the best way in the country is to rent a car or travel by BUS
the collectif CARS are cheap
in the town you may use ZEM , motorcycle with driver in yelloow coat. it is very cheap but you must negotiate before the ride, and they drive quite dangerously
but if you are 2 or 4, it is a great FUN for they like to run a race !!!
MAP of the countries....
The best way to get to...
The best way to get to Republique du Benin is fly direct from Paris CDG with Air France. You could also fly to Lome in Togo and go overland.
The coastal towns of Cotonou, the largest town in Benin and Ouidah and the run down capital of Porto Novo are all easily reached by public transportation.
As I was on a special project, rented a four wheel drive and that made the travel much easier.
The easiest way to get to...
The easiest way to get to Benin is to fly there. There are direct flights from several cities in Europe as well as from other african countries. I took the direct flight from Paris to Cotonou. I went from Benin to Ouagadougou in Burkina Faso by taxi. It took about 17 hours or so but was not expensive.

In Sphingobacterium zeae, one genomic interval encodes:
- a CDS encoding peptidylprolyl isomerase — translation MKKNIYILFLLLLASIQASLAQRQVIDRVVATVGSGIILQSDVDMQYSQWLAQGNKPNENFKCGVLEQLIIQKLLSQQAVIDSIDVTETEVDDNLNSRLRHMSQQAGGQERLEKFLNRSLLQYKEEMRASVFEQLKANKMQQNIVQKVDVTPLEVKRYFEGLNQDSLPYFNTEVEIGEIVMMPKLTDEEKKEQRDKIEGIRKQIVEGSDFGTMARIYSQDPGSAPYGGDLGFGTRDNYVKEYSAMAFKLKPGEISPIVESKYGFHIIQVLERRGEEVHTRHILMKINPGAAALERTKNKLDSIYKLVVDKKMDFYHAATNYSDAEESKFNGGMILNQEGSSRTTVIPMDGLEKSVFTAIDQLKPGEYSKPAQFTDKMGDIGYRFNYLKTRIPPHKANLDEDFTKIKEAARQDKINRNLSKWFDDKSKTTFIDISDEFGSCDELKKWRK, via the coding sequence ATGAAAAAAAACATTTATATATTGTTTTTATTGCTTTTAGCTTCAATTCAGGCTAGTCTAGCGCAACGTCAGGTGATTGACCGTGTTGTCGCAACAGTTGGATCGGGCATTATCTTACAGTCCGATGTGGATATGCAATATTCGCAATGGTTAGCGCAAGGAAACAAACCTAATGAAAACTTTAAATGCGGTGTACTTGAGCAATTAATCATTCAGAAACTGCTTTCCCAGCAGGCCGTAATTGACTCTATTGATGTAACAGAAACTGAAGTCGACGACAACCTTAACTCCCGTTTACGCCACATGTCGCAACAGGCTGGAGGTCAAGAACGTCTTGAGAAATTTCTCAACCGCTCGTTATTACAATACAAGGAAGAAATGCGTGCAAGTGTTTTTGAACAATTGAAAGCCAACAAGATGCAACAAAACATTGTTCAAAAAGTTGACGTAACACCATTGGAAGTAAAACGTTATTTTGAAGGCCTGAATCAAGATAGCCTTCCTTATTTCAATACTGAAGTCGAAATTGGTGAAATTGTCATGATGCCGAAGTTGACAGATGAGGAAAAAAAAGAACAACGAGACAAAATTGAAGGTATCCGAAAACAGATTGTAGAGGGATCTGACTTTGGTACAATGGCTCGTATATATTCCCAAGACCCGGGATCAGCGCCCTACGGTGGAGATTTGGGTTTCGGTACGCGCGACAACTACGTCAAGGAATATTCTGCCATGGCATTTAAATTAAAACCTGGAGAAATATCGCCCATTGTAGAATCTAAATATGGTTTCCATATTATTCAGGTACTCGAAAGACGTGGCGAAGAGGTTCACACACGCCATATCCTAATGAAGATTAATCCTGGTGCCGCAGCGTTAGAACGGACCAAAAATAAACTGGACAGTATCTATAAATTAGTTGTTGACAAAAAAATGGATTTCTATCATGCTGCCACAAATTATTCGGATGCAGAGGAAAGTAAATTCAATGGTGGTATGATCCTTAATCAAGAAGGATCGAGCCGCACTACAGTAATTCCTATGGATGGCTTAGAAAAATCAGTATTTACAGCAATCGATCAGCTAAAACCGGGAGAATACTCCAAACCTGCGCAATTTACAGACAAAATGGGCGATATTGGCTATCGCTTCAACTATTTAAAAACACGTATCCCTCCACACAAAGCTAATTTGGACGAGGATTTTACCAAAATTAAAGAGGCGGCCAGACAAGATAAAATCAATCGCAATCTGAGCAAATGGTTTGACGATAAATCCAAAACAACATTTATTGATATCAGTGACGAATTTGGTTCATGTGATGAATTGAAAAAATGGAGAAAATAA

In order to get around in Benin alot of people use socalled bush taxis. Thats taxis that wait until full of people (Too full in some cases !) and then leave for a special destination. There are plenty of motorbikes in Cotonou and all over the country. My friend Luc also had a motorbike so we travel around in Cotonou on it. When we went out of town we hired a taxi. There are also trains in Benin but I did not try them. PHOTO: LUC ON HIS MORTORBIKE IN CENTRAL COTONOU.
I recommend flying through...